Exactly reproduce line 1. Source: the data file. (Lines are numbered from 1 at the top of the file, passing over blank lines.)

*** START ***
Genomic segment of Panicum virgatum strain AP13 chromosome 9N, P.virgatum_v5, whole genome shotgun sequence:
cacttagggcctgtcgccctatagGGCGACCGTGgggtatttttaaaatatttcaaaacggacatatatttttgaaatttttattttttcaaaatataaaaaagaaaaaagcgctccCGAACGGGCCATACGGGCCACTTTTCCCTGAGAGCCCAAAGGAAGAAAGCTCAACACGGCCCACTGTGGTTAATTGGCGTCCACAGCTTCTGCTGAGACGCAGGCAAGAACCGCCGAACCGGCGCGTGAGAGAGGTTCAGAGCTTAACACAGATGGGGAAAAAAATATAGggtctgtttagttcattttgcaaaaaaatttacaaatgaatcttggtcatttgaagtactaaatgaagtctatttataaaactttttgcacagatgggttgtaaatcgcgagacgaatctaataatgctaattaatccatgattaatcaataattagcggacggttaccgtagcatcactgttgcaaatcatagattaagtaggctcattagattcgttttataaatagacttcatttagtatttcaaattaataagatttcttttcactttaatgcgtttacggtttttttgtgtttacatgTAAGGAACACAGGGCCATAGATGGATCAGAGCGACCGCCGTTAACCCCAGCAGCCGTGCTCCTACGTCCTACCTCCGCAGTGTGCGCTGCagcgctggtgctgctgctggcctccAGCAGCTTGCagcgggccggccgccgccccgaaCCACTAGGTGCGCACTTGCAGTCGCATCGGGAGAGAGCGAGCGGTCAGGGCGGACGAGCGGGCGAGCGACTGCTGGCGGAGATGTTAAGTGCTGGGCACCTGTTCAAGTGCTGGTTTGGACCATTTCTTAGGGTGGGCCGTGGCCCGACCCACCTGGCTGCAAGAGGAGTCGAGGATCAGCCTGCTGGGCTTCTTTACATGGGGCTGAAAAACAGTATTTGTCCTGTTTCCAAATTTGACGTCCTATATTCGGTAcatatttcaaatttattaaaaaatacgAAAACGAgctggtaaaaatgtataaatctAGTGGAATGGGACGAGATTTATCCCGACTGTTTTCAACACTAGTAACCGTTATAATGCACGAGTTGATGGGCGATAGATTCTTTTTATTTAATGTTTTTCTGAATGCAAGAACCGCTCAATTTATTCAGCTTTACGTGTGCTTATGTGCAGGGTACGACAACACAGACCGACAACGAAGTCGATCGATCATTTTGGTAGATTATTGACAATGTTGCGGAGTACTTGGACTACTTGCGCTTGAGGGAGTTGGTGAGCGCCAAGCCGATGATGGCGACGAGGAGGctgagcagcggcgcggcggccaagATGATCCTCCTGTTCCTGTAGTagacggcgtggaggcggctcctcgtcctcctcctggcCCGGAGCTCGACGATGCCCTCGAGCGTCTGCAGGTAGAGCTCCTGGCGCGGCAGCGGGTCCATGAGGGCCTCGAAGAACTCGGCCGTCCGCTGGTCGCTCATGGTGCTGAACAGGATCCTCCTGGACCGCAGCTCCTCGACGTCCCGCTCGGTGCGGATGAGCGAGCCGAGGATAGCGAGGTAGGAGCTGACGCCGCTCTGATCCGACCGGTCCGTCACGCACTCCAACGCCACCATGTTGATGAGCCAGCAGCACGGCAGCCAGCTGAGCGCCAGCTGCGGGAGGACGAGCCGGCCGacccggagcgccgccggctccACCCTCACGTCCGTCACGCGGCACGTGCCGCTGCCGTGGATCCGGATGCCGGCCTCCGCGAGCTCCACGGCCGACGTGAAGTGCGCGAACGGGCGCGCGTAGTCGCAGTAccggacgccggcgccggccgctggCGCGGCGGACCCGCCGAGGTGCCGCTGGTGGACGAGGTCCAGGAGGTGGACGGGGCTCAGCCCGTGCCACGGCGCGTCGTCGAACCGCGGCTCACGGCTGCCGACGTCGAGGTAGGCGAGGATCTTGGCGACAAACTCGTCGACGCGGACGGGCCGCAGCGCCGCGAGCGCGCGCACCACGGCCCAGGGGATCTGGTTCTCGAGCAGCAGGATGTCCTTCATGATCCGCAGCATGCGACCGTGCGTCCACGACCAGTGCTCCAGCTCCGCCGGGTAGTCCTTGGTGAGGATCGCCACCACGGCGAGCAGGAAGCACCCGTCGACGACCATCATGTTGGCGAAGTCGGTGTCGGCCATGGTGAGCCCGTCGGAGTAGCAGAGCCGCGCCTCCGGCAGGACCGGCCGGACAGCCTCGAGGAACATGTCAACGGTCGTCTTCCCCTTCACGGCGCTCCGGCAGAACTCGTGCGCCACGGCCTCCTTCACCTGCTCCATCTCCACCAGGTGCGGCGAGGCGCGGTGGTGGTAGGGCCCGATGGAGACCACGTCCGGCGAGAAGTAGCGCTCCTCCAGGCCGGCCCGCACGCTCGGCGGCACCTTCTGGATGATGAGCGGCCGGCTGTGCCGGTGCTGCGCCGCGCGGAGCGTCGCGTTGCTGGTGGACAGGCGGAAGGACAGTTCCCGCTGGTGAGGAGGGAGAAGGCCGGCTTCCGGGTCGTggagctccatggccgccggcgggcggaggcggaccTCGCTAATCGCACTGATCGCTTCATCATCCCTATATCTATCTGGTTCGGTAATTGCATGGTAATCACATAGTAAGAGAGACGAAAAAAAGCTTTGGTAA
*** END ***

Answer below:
Genomic segment of Panicum virgatum strain AP13 chromosome 9N, P.virgatum_v5, whole genome shotgun sequence: